Whether you are a novice investor or an experienced trader, you will probably be aware that gold is regarded as a secure store of wealth. More specifically, it is often treated as a safe-haven during times of economic turbulence, as prices rise in a recession before falling once order and prosperity has been restored.
This is a fundamental rule of trading, and one which makes future gold and precious metal trends relatively easy to predict. It also means that while gold is not always a viable investment option or asset class, it is relatively easy to determine when to buy and when to sell in accordance with the prevailing, economic climate.
The Gold Trap: Recovering from a Roller-coaster 12 Months
Even with a keen sense of determinism and an understanding of the precious metal marketplace, traders must still cope with considerable volatility when dealing in gold. 2016 offered a prime example of this, with precious metal ETFs enduring a roller coaster ride that began with considerable growth before recording a fourth consecutive annual decline at the end of the year. Gold recorded its highest two-quarter percentage since 2007 on the back of the Brexit vote, for example, before experiencing a shocking 12% drop as the economy rebounded in November.
This decline represented the second-worst quarterly performance in 18 years, while reaching a low that had not been visited since the second quarter of 2013.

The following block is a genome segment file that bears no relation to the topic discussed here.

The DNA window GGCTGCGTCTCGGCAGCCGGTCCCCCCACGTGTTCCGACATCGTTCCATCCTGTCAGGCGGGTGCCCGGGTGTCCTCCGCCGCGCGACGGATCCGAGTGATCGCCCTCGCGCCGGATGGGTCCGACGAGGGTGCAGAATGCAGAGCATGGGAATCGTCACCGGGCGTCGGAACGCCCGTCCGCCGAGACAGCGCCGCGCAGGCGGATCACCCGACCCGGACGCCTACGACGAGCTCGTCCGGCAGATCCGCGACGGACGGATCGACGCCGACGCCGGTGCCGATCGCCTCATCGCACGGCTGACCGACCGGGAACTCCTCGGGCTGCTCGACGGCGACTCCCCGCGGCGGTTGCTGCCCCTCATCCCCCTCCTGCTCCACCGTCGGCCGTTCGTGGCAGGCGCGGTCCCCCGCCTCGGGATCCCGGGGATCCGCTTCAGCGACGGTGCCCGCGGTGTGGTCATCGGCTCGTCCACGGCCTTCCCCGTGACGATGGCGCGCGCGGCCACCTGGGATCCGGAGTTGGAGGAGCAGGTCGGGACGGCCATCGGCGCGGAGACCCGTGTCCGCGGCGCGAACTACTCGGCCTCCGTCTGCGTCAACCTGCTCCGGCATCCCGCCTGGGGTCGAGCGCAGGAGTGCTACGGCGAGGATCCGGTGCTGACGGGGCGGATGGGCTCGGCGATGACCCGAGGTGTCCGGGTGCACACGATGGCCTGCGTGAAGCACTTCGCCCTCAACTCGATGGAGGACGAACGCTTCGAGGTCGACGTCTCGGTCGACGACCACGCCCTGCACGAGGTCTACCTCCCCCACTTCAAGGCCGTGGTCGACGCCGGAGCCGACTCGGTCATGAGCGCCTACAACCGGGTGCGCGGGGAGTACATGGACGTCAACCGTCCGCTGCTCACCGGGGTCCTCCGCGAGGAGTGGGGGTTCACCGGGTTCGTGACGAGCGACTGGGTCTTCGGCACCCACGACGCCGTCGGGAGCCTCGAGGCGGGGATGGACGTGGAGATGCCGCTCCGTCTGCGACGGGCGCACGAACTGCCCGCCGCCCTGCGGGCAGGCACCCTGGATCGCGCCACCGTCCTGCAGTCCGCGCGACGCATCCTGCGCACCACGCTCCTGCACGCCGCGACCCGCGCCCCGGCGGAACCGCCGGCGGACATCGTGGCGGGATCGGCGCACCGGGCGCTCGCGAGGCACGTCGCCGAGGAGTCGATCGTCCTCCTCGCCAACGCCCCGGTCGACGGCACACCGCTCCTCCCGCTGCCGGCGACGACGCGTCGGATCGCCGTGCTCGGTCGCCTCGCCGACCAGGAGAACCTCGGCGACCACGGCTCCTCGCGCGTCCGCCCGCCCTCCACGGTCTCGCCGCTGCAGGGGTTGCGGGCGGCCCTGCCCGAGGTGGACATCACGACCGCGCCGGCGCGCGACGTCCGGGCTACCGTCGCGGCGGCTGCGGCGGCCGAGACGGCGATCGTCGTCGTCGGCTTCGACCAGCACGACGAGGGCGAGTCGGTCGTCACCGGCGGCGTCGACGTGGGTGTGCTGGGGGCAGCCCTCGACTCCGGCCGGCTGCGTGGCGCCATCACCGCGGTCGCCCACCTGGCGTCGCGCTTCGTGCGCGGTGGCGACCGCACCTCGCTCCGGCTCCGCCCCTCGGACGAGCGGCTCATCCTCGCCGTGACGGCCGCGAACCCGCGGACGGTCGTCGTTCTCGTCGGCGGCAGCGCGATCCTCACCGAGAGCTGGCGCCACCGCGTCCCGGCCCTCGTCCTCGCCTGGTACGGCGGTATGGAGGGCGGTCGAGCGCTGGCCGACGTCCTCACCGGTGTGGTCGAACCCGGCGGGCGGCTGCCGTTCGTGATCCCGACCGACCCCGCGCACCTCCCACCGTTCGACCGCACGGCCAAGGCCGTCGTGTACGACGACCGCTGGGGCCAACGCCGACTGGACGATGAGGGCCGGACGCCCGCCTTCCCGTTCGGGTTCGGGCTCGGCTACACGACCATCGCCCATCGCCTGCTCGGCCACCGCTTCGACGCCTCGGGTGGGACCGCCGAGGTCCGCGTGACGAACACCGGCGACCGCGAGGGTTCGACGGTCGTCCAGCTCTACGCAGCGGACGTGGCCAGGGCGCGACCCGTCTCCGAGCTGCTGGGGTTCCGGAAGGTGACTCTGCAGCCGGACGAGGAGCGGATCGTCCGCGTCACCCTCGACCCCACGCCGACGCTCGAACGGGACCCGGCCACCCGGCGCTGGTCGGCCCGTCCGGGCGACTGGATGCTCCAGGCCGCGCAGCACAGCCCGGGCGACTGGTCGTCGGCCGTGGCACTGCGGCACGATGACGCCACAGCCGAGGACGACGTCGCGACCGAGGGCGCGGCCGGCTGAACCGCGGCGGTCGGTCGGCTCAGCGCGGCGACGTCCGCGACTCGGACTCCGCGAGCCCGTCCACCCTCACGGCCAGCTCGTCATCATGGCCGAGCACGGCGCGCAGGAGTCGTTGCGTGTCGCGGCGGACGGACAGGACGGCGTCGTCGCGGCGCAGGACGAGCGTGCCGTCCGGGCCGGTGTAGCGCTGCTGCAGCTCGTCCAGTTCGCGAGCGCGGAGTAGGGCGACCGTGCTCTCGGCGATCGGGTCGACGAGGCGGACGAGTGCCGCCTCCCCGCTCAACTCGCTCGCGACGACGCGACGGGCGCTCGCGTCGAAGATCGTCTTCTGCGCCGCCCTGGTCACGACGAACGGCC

Much of this had to do with an improved global economy, as Chinese manufacturing fears eased and the markets rallied after Donald Trump’s surprise election as U.S. President. The decision of the Federal Reserve to increase the base interest rate also drove improved market sentiment, particularly as this represented the first move of its kind since the 2008 financial crisis. This combination of factors has quelled the real-time demand for gold, while encouraging investors to look elsewhere as 2017 emerges on the horizon.
Gold in 2017: Why It May Be Wise to Invest Elsewhere
Quite aside from the fact that an improved economic climate has lowered the level of demand, the value of gold and its ability to deliver a desirable return will also decline in the New Year. Instead, investors will look to embrace more rewarding asset classes such as Treasury bonds, which have seen their yields rise rapidly since the American election result. Margin-based derivatives such as currency will also deliver a superior return in the current climate, with Forex.com reporting that the U.S. Dollar has continued to gain in strength during the last two financial quarters.
Traditional stocks and shares are also likely to rebound during the formative months of 2017, as less conservative investment options emerge against the backdrop of a brighter economic outlook.
With the greenback providing a strong currency option and bonds also delivering increasingly appealing yields, there is no doubt that investors will be spoiled for choice in 2017. They will almost certainly need to make a movement away from gold, however, which will continue to decline in value as the economic climate improves.